Lewis’ paper was ignored by most scientists as most, particularly organic chemists, thought it solved a problem they didn’t know they had. He was not one for publicising his work in packed lecture rooms but he did discuss his ideas with Langmuir when they met at a meeting in New York. Soon the talk was of war and in December 1917 at the age of forty-two, Lewis enlisted in the United States Army. He was sent to France to observe the use of poison gases. Lewis was put in charge of training soldiers how to survive attacks. He reduced the number of allied soldiers killed and injured in gas attacks but he also suggested more effective ways of using poison gas against enemy soldiers.

Meanwhile Langmuir had taken to Lewis’ ideas and used his cube models in his own work. At first he missed the point about the pairing of electrons in bonds but “rediscovered” it in 1919. He suggested his “octet theory” i.e. that ions and atoms in molecules have eight electrons in their outer shell just like noble gases. Langmuir publicised his work in journals and popular lectures and while he referred to Lewis, the theory quickly became known as the Lewis-Langmuir theory. Lewis was angry at Langmuir’s apparent “theft” of his ideas. Letters were written and other scientists drawn into the dispute. When they looked back at Lewis’ 1916 paper it was realised that the all the important ideas were there and the theory of what became called covalent bonds was Lewis’ alone. Langmuir acknowledged that Lewis had priority but Lewis maintained a grudge.

The dot diagrams became very popular as they helped chemists at all levels show how the electrons in molecules were arranged and the bonds that could be formed between atoms. Crosses as well as dots are now often used to indicate the atoms to which the electrons belong to, although, of course, electrons cannot be distinguished. In 1923 Lewis wrote a short book, “Valence and the Structure of Atoms and Molecules” which added detail to his ideas.

The missing Nobel Prize

After 1923, Lewis left his work on thermodynamics and the chemical bond and took up a new study. He thought about the properties of light, a topic that was of interest to theoretical physicists. He gave the name photon to a particle of light. In the 1930s Lewis changed course again, joining the growing subject of nuclear chemistry and was involved in the race to make heavy water (water molecules containing atoms of the deuterium isotope of hydrogen).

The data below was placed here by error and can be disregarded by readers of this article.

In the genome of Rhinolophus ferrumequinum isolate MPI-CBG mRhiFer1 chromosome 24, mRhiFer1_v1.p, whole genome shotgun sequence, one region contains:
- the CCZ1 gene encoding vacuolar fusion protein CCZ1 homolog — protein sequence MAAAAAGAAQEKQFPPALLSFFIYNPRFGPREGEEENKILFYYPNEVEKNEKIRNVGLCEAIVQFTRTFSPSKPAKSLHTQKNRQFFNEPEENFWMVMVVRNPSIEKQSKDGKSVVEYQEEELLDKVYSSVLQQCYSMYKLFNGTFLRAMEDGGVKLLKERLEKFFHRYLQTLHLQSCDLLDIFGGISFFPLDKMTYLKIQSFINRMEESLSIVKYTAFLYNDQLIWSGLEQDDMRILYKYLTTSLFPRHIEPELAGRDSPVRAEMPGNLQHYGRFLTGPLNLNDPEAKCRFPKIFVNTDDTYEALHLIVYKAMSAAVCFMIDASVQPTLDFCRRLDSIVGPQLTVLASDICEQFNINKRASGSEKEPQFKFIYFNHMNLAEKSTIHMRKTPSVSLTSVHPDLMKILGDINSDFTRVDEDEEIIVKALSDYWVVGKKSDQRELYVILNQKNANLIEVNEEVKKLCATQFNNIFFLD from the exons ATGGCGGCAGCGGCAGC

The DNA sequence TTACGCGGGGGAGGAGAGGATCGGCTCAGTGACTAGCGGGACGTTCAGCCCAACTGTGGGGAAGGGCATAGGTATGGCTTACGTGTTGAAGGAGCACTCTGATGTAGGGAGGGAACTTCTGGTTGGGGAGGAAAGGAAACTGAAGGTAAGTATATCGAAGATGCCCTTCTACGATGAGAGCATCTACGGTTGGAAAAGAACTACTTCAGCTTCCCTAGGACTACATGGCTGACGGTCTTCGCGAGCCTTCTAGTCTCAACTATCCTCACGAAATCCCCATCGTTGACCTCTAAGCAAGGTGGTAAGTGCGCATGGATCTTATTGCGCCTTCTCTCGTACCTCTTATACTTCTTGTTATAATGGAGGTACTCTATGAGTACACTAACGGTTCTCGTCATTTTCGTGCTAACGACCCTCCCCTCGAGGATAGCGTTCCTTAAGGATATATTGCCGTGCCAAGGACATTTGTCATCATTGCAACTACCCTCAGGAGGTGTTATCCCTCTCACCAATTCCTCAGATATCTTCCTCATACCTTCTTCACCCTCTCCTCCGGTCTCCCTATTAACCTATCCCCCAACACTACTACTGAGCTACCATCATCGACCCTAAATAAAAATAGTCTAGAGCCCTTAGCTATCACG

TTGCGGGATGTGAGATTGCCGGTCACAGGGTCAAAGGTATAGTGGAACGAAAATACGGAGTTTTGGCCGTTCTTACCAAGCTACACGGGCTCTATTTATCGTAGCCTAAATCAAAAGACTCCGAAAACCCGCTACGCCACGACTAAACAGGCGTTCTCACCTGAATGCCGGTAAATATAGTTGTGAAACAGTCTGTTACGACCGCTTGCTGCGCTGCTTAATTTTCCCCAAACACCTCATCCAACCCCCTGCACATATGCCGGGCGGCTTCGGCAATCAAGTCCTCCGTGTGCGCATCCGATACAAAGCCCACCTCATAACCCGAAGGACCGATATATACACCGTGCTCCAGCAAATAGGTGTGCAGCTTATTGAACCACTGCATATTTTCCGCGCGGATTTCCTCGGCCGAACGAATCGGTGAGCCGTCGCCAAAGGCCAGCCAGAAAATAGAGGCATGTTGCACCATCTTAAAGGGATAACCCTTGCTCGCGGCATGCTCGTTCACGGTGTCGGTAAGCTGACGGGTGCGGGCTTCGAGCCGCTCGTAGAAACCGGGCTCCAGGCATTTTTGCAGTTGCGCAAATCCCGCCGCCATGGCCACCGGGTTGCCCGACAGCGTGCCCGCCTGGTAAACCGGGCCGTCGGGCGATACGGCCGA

On a number of occasions, he was nominated for a Nobel prize for his earlier work on thermodynamics and later for his theories on chemical bonds but he was never awarded the prize. The reasons were partly that having left one area of science to do research in another he didn’t keep up to date. The other reason was a result of his personality. He had annoyed many scientists by dismissing their ideas as old-fashioned or simply wrong. Some of these scientists had influence over the award of the Nobel prizes so they blocked or delayed his nominations. Meanwhile many of the chemists he trained at Berkeley went on to earn honours and Nobel prizes. In 1932, his rival Langmuir received the Nobel Prize for Chemistry.

Lewis continued to run the department at Berkeley but became increasingly isolated. At the age of 65 he had to retire from his leadership roles but he continued to do research. During the 2nd World War, he was disappointed not to be called on to join the Manhattan Project that built the atom bomb. One day in 1946, Langmuir visited Berkeley to receive an award from the university. Lewis was invited to lunch with his old rival. Afterwards, he was found dead in his laboratory that was filled with hydrogen cyanide gas. It was never decided whether he had committed suicide because of depression and disappointment or whether the flask pf cyanide had been knocked over when he had a heart attack caused by poor diet, lack of exercise and smoking innumerable cigars.

The Chemical Bond

Linus Pauling. Source: see below.
Linus Pauling. Source: see below.

One of Lewis’ research workers at Berkeley was Linus Pauling. Pauling built on Lewis’ ideas and became a leading expert on chemical bonds. He was awarded a Nobel Prize for his work and he wrote a book called “The Nature of the Chemical Bond” dedicated to Gilbert Lewis which was used by chemistry students for many years. It makes a lot of use of Lewis’ dot diagrams.



1 Find out more about the lives and work of Gilbert Lewis, Irving Langmuir and Linus Pauling.

2 Draw Lewis dot diagrams for
a. The ions in magnesium oxide (MgO)
b. Molecules of ammonia (NH3), carbon dioxide (CO2) and phosphorus trichloride (PCl3)

3 What differences were there between Lewis’ cubic model of the atom and Rutherford-Bohr nuclear atom?

4 Why did Lewis’ ideas about bonds became known as the Lewis-Langmuir theory? Why was Lewis angry about this name? What do you think he might have said to Langmuir?

5 Lewis was interested in many different topics in chemistry and physics. What reasons are there for changing subjects being a good or bad thing for scientists to do?

6 Gilbert Lewis is not referred to much in textbooks nor did he win a Nobel Prize. Do you think he deserves more recognition?


Cathedrals of Science, the personalities and rivalries that made modern chemistry, by Patrick Coffey, pub. Oxford University Press 2008.
Unpublished talk by Patrick Coffey at a meeting of the Historical Group of the Royal Society of Chemistry, 23rd March 2016
Oxford Dictionary of Scientists, pub OUP
The Nature of the Chemical Bond, by Linus Pauling pub. Cornell University Press (first published 1939, third edition published 1960 ninth printing 1980)

Photo sources:

Irving Langmuir –

Linus Pauling –



Peter Ellis